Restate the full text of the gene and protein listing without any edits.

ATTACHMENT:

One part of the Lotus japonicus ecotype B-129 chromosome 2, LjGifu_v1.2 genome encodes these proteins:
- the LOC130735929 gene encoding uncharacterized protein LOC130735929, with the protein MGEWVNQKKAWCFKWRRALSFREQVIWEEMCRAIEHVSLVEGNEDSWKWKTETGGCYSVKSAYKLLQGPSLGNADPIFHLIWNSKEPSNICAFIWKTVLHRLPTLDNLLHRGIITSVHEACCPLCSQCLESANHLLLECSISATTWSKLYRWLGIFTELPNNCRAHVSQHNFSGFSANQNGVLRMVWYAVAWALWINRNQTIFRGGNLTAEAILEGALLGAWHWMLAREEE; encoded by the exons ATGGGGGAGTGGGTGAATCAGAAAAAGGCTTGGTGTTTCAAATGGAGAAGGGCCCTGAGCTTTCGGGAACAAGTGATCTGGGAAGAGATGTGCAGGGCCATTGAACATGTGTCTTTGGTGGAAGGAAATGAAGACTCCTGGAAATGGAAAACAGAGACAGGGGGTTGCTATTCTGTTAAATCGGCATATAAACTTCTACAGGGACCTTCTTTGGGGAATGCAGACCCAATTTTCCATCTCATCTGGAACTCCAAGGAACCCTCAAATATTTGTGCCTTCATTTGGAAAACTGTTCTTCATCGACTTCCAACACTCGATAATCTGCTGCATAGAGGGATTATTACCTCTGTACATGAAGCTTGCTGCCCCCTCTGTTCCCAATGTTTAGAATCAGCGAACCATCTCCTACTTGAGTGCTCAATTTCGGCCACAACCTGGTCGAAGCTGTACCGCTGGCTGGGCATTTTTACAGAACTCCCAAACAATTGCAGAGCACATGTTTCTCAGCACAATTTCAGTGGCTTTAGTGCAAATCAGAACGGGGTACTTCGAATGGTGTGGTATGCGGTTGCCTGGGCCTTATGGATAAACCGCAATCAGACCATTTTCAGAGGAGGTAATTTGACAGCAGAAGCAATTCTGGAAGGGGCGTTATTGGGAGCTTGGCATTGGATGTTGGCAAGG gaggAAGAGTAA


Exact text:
One part of the Lotus japonicus ecotype B-129 chromosome 2, LjGifu_v1.2 genome encodes these proteins:
- the LOC130735929 gene encoding uncharacterized protein LOC130735929, with the protein MGEWVNQKKAWCFKWRRALSFREQVIWEEMCRAIEHVSLVEGNEDSWKWKTETGGCYSVKSAYKLLQGPSLGNADPIFHLIWNSKEPSNICAFIWKTVLHRLPTLDNLLHRGIITSVHEACCPLCSQCLESANHLLLECSISATTWSKLYRWLGIFTELPNNCRAHVSQHNFSGFSANQNGVLRMVWYAVAWALWINRNQTIFRGGNLTAEAILEGALLGAWHWMLAREEE; encoded by the exons ATGGGGGAGTGGGTGAATCAGAAAAAGGCTTGGTGTTTCAAATGGAGAAGGGCCCTGAGCTTTCGGGAACAAGTGATCTGGGAAGAGATGTGCAGGGCCATTGAACATGTGTCTTTGGTGGAAGGAAATGAAGACTCCTGGAAATGGAAAACAGAGACAGGGGGTTGCTATTCTGTTAAATCGGCATATAAACTTCTACAGGGACCTTCTTTGGGGAATGCAGACCCAATTTTCCATCTCATCTGGAACTCCAAGGAACCCTCAAATATTTGTGCCTTCATTTGGAAAACTGTTCTTCATCGACTTCCAACACTCGATAATCTGCTGCATAGAGGGATTATTACCTCTGTACATGAAGCTTGCTGCCCCCTCTGTTCCCAATGTTTAGAATCAGCGAACCATCTCCTACTTGAGTGCTCAATTTCGGCCACAACCTGGTCGAAGCTGTACCGCTGGCTGGGCATTTTTACAGAACTCCCAAACAATTGCAGAGCACATGTTTCTCAGCACAATTTCAGTGGCTTTAGTGCAAATCAGAACGGGGTACTTCGAATGGTGTGGTATGCGGTTGCCTGGGCCTTATGGATAAACCGCAATCAGACCATTTTCAGAGGAGGTAATTTGACAGCAGAAGCAATTCTGGAAGGGGCGTTATTGGGAGCTTGGCATTGGATGTTGGCAAGG gaggAAGAGTAA